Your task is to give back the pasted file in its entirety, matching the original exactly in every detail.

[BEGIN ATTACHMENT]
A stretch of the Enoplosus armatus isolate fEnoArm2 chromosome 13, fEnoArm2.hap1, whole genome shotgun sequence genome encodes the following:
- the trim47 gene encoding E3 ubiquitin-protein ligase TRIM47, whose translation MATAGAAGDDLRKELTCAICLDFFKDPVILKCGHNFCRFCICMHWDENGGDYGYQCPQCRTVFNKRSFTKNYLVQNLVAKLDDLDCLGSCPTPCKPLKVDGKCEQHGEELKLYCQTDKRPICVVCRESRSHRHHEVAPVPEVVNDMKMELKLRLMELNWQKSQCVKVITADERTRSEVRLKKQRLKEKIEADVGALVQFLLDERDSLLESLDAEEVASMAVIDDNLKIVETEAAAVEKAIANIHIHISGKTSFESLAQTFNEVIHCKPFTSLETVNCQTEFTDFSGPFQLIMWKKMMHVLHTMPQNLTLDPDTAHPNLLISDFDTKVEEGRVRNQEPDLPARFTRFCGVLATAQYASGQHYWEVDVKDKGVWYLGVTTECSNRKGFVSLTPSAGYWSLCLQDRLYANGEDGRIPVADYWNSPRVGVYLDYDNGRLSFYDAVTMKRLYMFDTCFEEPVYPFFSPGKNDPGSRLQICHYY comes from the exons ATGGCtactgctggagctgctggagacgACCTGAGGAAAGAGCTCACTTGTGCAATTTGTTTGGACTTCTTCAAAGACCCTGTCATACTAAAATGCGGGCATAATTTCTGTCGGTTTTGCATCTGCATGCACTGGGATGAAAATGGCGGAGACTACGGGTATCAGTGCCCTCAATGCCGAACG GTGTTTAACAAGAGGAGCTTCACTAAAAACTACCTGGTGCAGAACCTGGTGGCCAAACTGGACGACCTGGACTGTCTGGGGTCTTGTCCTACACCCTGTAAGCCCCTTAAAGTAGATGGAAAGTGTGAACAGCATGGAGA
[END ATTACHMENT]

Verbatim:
A stretch of the Enoplosus armatus isolate fEnoArm2 chromosome 13, fEnoArm2.hap1, whole genome shotgun sequence genome encodes the following:
- the trim47 gene encoding E3 ubiquitin-protein ligase TRIM47, whose translation MATAGAAGDDLRKELTCAICLDFFKDPVILKCGHNFCRFCICMHWDENGGDYGYQCPQCRTVFNKRSFTKNYLVQNLVAKLDDLDCLGSCPTPCKPLKVDGKCEQHGEELKLYCQTDKRPICVVCRESRSHRHHEVAPVPEVVNDMKMELKLRLMELNWQKSQCVKVITADERTRSEVRLKKQRLKEKIEADVGALVQFLLDERDSLLESLDAEEVASMAVIDDNLKIVETEAAAVEKAIANIHIHISGKTSFESLAQTFNEVIHCKPFTSLETVNCQTEFTDFSGPFQLIMWKKMMHVLHTMPQNLTLDPDTAHPNLLISDFDTKVEEGRVRNQEPDLPARFTRFCGVLATAQYASGQHYWEVDVKDKGVWYLGVTTECSNRKGFVSLTPSAGYWSLCLQDRLYANGEDGRIPVADYWNSPRVGVYLDYDNGRLSFYDAVTMKRLYMFDTCFEEPVYPFFSPGKNDPGSRLQICHYY comes from the exons ATGGCtactgctggagctgctggagacgACCTGAGGAAAGAGCTCACTTGTGCAATTTGTTTGGACTTCTTCAAAGACCCTGTCATACTAAAATGCGGGCATAATTTCTGTCGGTTTTGCATCTGCATGCACTGGGATGAAAATGGCGGAGACTACGGGTATCAGTGCCCTCAATGCCGAACG GTGTTTAACAAGAGGAGCTTCACTAAAAACTACCTGGTGCAGAACCTGGTGGCCAAACTGGACGACCTGGACTGTCTGGGGTCTTGTCCTACACCCTGTAAGCCCCTTAAAGTAGATGGAAAGTGTGAACAGCATGGAGA